Port of Darien

This Hidden History was created by SCAD student Matthew Decker as part of his SCAD art history department coursework with guidance from art history professor Holly Goldstein, Ph.D., 2015.

The Port of Darien historical marker was dedicated on January 25, 2003. View the Port of Darien historical marker listing.

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1. Port of Darien historical marker text, 2015. Courtesy of Matthew Decker.

2. Original map of the town of Darien, 1806. Courtesy of Waterfront Wine & Gourmet.

3. The Port of Darien with a Timber Schooner, 1870. Courtesy of the McIntosh Art Association.

4. The Darien Waterfront, 2015. Courtesy of Matthew Decker.

5. The Port of Darien, 1870. Courtesy of the McIntosh Art Association.

6. View of the Darien Bluff from the Altamaha River, 1870. Courtesy of the McIntosh Art Association.

7.  Miss Lewis, 2015. Courtesy of Matthew Decker.

8.  Across the Bridge, 2015. Courtesy of Matthew Decker.

9.  The Grave Digger at Sunset, 2015. Courtesy of Matthew Decker.

10.  Spanish Moss Detail at Vernon Square, 2015. Courtesy of Matthew Decker.

The following essay is by SCAD student Matthew Decker, 2015. 

Less than 60 miles south of Savannah, Georgia lies a small town on the Altamaha River called Darien. A town once known for its dominance in the timber trade has become, to many, just another dot on the map. At the beginning of the 20th century, Darien had hit its peak in 1900 with 112.5 million board feet of timber exported. [i] The port would never reach this number again and the timber industry began to decline in the town due to overharvest of trees along the Altamaha and the rise of the railroad elsewhere. By 1916 Darien’s timber industry had ceased. [ii] With the fall of the timber industry, many chose to leave Darien, cutting the population nearly in half by 1930, but many of those who chose to stay took up another profession: fishing. Similar to timber, the story of commercial fishing in Darien includes growth and decline, and today Darien’s shrimping industry seeks to reinvent itself to serve a contemporary demand for sustainability.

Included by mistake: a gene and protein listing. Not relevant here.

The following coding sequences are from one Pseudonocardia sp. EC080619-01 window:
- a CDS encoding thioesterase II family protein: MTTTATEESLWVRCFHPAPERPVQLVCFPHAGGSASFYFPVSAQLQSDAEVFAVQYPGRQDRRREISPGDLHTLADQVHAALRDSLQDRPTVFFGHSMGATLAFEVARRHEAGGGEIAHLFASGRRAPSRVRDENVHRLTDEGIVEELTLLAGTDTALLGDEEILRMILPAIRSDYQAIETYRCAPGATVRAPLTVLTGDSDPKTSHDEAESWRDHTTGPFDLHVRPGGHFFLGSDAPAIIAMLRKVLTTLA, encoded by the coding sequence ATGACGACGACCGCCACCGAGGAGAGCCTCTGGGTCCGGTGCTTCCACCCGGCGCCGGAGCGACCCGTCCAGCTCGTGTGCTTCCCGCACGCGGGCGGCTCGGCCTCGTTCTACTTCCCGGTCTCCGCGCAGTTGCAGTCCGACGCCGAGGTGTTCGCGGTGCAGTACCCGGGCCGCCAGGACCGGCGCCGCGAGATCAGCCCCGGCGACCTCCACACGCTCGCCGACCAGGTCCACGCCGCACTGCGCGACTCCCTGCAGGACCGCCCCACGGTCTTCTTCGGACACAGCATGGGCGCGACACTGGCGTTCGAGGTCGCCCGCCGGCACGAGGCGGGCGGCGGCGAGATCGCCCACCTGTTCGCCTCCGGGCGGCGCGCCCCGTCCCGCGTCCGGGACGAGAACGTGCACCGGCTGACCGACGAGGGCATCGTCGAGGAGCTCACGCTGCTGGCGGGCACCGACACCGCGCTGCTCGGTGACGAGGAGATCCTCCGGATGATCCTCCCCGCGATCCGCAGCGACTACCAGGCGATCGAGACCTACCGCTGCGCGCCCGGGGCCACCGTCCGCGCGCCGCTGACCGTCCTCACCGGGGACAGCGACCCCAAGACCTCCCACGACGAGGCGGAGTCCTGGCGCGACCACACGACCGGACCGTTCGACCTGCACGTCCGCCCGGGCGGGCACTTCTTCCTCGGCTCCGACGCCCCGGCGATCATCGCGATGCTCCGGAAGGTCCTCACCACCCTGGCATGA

During its beginnings in early 20th century Darien, fishing was mainly a profession pursued by African-American inhabitants of the town. Later, in the years following World War II, commercial fishing became a trade practiced by a diverse population. [iii] The availability of manufactured ice and the construction of the railroad in the 19th and 20th centuries fostered a booming fishing industry in Darien. [iv] Easy refrigeration and land-based transportation allowed the fisherman to ship their product north and maximize profit, which made shrimping an industry that was quite profitable.

Over time, Darien’s commercial fishing industry evolved from its simple beginnings into the largest commercial fleet in Georgia. [v] First, innovations in technology maximized efficiency and profit. When it began, commercial fishing was all done by hand. Trawling, or pulling a net behind a boat, and the development of the diesel engine soon replaced the completely manual method of harvesting products from the sea. Trawling, though it has been adapted throughout the years, is essentially the same method that it has always been. Adaptations have come in the form of the types and sizes of the nets being used, as well as adaptations to conform to new environmental regulations set forth by the government such as Turtle Excluding Devices. [vi]